‘Reconnect with the land to combat ignorance of rural life’

May 8, 2016


GROUND FORCE: Getting into the groove from left to right are Steve, Dave, myself and Paul. Pictures by Catriona Chandler.

Planting seeds

SOWING SEEDS: Dave and myself sow some bean seeds into one of the new beds.



RESOURCE EFFICIENT: This rotivator is very useful in levelling out the soil after it has been dug over.


Dave & Steve Allotment

BEAN BUSY: Dave and Steve show some bent bamboo canes that have been inserted for the bean plants to wrap around.



DO we need to take action to be self-sufficient and renew our relationship with the land?

In recent days, I have helped to start up a small allotment given to a friend in East Dorset and with others, the plan is to help grow a variety of fruit and vegetables for our own consumption on a small-scale.

We all had a go using a rotavator and for me personally – having not used it for a while – I was in mower mode initially but the correct way of using it for me eventually proceeded to kick in.

In between two sets of beans planted in square plots, we have sown seeds for peas, spinach and leeks and are looking for some space to put some tomatoes in too.

It is part of having a sustainable living agenda – growing food (GM-free preferably) with the absolute minimum use of pesticides or herbicide and cut our dependence on food being transported long distances.

It is my experience that there is a serious disconnect between people’s knowledge of the land and how it has to be managed for wildlife conservation, food production, forestry, mineral extraction and recreation and getting that balance right.

I know that to be a fact from my work column writing for local newspapers and my on-line articles, but the knowledge is worse for kids in urban areas, as opposed to rural areas.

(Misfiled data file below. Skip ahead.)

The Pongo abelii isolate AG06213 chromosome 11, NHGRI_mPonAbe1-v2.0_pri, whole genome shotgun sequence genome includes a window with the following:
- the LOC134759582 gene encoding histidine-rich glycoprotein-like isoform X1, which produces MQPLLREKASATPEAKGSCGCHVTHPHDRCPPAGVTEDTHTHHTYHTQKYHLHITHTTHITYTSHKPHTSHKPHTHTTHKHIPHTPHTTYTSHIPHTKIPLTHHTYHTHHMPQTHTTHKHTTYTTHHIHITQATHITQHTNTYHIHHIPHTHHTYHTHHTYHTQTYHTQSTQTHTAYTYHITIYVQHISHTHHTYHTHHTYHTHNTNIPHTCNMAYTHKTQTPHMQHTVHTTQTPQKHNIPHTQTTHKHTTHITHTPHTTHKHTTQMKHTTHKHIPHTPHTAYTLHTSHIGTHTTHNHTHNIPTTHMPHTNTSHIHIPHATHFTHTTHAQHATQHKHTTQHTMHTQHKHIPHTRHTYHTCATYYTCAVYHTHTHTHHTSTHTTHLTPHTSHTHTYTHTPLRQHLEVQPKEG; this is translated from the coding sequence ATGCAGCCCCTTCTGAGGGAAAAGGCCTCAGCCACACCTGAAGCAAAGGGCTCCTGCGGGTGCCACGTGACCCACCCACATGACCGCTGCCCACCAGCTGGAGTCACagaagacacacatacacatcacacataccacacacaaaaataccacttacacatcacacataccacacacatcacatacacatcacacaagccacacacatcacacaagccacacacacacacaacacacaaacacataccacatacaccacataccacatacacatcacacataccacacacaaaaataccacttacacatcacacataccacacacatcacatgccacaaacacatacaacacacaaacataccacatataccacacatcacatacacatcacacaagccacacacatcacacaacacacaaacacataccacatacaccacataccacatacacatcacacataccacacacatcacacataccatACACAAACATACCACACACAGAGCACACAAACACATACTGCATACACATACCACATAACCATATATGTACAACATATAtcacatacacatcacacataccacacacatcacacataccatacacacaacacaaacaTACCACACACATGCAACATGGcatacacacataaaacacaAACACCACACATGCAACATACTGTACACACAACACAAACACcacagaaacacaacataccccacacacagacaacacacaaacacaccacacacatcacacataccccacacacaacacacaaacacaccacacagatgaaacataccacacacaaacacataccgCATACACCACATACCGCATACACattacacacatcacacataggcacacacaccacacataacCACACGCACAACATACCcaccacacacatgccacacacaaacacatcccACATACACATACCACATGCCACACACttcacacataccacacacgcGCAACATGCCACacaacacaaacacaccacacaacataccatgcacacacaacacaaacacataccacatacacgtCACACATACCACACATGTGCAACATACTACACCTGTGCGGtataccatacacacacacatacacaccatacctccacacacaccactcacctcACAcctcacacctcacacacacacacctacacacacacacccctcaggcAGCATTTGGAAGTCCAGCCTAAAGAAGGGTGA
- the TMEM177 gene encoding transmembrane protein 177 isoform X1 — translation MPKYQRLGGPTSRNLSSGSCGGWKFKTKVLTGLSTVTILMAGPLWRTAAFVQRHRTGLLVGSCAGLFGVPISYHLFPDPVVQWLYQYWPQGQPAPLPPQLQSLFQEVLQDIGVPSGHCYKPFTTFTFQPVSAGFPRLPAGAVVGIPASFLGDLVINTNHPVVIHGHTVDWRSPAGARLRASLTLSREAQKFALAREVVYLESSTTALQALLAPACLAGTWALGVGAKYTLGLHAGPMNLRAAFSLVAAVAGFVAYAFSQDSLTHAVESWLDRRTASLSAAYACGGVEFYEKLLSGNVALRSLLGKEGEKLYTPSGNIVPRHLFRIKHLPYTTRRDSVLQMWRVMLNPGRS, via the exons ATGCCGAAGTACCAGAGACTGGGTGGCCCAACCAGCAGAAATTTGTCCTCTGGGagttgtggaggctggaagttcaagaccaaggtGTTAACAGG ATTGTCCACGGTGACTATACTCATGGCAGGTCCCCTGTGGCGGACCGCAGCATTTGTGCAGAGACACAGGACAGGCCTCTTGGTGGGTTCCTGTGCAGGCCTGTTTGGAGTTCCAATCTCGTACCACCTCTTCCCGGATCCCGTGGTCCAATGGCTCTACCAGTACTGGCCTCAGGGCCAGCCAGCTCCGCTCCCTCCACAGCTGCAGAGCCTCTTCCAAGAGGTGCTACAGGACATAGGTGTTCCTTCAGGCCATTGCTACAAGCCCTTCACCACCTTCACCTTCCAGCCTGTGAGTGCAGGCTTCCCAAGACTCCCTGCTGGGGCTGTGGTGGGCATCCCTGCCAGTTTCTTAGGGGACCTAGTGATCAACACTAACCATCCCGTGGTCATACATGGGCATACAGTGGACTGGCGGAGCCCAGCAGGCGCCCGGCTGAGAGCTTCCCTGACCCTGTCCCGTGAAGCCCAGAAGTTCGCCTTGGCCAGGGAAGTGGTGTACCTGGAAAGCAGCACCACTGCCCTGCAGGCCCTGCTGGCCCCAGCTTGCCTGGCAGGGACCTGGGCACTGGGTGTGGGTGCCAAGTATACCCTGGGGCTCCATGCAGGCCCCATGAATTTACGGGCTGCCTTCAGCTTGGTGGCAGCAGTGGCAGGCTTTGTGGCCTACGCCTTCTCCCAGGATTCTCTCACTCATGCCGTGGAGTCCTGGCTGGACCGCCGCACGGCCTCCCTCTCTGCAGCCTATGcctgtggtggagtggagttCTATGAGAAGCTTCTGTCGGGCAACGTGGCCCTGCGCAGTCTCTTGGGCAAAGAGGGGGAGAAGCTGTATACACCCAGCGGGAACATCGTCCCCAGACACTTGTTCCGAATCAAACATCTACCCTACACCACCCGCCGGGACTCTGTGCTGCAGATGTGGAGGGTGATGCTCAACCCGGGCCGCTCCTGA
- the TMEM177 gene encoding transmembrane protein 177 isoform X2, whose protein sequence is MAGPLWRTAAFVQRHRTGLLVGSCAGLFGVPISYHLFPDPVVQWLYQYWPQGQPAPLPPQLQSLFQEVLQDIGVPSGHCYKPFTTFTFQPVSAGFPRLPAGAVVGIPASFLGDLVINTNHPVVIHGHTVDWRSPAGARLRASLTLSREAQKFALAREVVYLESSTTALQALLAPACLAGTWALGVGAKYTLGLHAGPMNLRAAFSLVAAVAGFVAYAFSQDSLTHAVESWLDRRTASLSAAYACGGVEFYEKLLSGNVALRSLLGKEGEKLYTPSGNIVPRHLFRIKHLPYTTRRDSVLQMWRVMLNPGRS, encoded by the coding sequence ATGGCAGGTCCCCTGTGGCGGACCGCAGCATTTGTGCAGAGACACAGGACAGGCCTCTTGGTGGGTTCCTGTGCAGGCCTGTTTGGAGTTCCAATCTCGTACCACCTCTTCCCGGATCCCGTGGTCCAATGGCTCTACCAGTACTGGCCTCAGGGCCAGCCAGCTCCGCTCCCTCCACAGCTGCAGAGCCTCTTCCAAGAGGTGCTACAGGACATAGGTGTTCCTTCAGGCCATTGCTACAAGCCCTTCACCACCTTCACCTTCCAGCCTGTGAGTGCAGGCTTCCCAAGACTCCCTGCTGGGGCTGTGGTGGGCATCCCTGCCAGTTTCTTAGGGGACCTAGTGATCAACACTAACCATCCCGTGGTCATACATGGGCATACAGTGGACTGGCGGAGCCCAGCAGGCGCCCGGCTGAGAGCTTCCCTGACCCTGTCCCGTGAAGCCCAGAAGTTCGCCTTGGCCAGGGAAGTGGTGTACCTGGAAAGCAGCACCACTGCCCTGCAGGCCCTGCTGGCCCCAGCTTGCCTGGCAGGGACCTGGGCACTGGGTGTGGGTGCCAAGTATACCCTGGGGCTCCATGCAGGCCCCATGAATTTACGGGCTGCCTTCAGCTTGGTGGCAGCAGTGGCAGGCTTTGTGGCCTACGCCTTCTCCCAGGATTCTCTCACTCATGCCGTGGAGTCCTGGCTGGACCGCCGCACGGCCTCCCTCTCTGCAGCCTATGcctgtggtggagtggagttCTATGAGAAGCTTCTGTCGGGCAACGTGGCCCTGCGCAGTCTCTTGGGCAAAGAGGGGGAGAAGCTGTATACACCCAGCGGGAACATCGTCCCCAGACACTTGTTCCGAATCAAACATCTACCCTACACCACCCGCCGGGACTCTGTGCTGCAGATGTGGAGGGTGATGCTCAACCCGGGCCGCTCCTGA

When a young girl or boy and even young adults sees fruit and vegetables in a large supermarket from all over the world, they can invariably be confused (simply because they haven’t been told) that bananas are grown somewhere in UK and magically appeared in Asda.

This is born out through a survey compiled by Linking Environment and Farming in June of last year. Although it is 11 months old, the facts from this article will not have changed that much.

The study featured 1,000 boys and girls aged from five to 11 from right across the UK don’t know how basic fruit or vegetables are grown or how livestock are reared for meat.

One in 20 (five per cent) thought cheese came from pigs and that strawberries “grew in the fridge” whilst four per cent thought potatoes came from pigs.

Three in ten children (28 per cent) did not know carrots grew underground whilst one in ten thought they grew on a bush.

One in three children (33 per cent) didn’t know pork came from pigs and a further fifth (one in five) couldn’t work out that they were the source of bacon. A further third of these UK children polled had number heard a sheep bleat or a cow moo at close quarters.

LEAF runs an ongoing project called Open Farm Sunday that invites children and their parents to visit farms that open to the public for the day.

Open Farm Sunday manager Annabel Shackleton said at the time: “Over the past decade over a million people, including families, have visited an Open Farm Sunday event but the results show that there is still a disconnect fortoday’s youngsters (as well as for many parents too). We must work all together to ensure that this does not become an increasing trend.”

It is in a remote area not too far from an urban conurbation but is an oasis of peace in an increasingly frenetic and noisy society that we are part of and I’m glad this string to the bow.

In writing this, I hope that anyone reading this seriously looks at the possibilities of working with others in projects such as this as to have knowledge is to have power.

  • THIS year’s Open Farm Sunday will be on 5 June. Anyone wanting to be a host farm or to find out more information, call 024  7641 3911.

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